Stuart has a question on compression. And he doesn’t mean JPG compression, but the visual compression that you get when using a telephoto lens. Is it really the focal length that does it? Or the angle of view? Or maybe the distance between the camera and the subject? Chris explores some of these thoughts. Special guest on today’s show is Allan Attridge who thanks to having two kids, has become an expert in children photography.
As Monika prepares her next episode of Monis Motivklingel (her photography podcast in German) Chris talks to her about the topic of this episode: anger in photography. Marcus wonders how to price his photography and it’s a bit more involved than one might imagine. You’ll have to think about your cost of doing business, the photo gear you buy, the rent you pay, the time you spend, the training you might need, any markup that you might need to charge in order to be able to re-invest back into your photography. Last but not least, Sonny of Pocketlenses brings us some great tips for smart phone photography.
Warning: this episode might be a little bit morbid. Chris talks to his guest lawyer Mike Diamond about what happens to your digital photos when you die, especially if most of your photos live in the cloud. It’s harder than you think to retrieve digital assets from Yahoo, Facebook or others if they don’t belong to you and if the person who they belonged to is no longer alive. Chris will also discuss a recent episode of Radiolab that is about a set of pictures taken by a war photographer and the question who can see them and who decides if they can be published. Chris also asks for help.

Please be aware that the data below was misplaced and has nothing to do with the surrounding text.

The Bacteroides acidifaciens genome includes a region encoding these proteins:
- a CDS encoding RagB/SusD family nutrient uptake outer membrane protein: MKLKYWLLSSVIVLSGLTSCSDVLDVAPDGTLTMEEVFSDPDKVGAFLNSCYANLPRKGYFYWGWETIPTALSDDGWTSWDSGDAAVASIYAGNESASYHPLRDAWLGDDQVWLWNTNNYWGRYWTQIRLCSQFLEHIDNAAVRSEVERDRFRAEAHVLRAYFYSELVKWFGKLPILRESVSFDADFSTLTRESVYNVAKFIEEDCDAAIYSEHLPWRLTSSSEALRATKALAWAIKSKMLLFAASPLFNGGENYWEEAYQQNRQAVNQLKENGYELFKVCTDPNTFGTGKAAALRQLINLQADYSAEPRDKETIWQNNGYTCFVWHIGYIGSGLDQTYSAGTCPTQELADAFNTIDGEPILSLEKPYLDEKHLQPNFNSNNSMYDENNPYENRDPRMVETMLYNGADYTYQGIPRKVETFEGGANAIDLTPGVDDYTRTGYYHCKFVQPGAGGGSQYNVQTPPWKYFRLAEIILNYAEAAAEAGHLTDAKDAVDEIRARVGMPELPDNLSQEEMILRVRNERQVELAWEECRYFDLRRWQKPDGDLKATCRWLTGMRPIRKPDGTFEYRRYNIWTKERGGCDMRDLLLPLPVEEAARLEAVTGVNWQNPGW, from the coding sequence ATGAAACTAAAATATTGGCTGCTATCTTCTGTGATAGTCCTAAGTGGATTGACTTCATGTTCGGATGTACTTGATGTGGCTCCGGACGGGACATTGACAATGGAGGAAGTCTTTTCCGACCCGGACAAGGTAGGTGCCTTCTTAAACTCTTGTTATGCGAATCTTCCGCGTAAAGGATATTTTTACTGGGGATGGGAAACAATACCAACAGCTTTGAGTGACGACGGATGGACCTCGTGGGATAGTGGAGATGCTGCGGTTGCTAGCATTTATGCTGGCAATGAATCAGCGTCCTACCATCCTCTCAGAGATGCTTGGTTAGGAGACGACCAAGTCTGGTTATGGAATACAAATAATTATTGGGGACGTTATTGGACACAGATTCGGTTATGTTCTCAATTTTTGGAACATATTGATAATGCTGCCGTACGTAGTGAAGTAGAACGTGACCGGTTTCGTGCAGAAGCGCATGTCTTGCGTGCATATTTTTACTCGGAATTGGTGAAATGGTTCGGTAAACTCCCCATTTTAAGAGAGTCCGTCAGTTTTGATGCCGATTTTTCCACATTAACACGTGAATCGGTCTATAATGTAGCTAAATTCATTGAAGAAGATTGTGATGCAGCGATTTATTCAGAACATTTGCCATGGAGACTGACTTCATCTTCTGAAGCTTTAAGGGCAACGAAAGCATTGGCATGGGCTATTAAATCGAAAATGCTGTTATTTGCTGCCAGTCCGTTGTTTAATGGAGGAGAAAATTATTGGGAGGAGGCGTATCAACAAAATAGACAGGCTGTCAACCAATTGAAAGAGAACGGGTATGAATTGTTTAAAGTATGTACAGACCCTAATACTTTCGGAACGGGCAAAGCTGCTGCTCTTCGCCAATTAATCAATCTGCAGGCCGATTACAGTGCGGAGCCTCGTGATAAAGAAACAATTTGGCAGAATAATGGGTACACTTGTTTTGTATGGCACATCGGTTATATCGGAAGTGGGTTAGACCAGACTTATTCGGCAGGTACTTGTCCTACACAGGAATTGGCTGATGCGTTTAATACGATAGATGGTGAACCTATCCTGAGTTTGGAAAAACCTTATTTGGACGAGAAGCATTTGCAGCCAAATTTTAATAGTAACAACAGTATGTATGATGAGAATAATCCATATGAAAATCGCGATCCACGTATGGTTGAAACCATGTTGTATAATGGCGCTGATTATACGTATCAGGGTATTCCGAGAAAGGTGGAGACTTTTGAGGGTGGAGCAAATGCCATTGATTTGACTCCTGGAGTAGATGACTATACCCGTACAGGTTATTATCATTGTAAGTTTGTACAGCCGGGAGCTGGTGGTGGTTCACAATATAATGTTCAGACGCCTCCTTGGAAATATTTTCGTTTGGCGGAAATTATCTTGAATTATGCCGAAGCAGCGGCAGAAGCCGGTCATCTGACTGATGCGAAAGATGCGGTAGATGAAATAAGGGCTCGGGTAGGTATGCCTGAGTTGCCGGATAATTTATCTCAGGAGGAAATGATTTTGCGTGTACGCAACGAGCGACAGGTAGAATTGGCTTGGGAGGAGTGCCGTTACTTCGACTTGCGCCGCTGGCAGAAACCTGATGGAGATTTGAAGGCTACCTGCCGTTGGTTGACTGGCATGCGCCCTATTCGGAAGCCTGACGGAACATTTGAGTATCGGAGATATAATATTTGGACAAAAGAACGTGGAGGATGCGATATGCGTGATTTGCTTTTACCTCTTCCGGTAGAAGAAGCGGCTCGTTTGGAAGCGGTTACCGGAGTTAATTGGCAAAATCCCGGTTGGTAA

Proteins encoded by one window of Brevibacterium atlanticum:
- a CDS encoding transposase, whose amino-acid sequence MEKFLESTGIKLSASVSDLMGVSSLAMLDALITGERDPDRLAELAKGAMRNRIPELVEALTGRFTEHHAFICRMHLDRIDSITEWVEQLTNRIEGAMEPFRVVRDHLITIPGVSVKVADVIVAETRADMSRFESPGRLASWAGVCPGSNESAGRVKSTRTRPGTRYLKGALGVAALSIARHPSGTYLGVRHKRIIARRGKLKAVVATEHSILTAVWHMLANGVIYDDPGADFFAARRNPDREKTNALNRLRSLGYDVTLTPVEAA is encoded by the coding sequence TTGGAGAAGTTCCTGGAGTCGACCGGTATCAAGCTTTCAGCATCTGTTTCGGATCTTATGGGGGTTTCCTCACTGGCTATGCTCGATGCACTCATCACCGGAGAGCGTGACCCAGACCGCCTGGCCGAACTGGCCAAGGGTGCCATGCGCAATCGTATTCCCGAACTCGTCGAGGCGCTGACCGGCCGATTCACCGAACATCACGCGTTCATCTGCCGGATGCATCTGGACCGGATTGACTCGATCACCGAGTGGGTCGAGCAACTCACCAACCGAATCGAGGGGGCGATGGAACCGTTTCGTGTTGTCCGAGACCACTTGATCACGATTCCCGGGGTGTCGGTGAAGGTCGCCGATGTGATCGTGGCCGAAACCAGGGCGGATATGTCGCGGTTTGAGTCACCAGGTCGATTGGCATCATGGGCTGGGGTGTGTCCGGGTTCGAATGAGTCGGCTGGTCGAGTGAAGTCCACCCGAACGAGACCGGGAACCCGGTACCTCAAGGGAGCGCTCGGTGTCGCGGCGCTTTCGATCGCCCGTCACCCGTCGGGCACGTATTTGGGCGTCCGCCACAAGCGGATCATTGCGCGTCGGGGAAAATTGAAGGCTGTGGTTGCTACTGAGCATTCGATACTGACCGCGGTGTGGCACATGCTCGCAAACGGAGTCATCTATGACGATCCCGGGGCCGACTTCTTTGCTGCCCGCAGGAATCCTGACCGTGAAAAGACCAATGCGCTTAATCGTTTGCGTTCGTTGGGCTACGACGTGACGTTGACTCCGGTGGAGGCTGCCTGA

Chris and Allan (of The Two Hosers’ fame) dissect the rule of thirds and its implications on your photography. What many of you might see as a bland and boring topic that could be discussed within five minutes turns into an engaging discussion of over half an hour. Plenty of new insights here.
Chris has a discussion with his guest C.J. Chilvers on why you shouldn’t trust someone like Chris telling you how to do your photography. Also a look behind the scenes of how to build a wall paper pack with 20 images at 12 different crops, making this a whopping 240 individual files and another great watch-this video tip, today a photoshoot with Benedict Cumberbatch. More here
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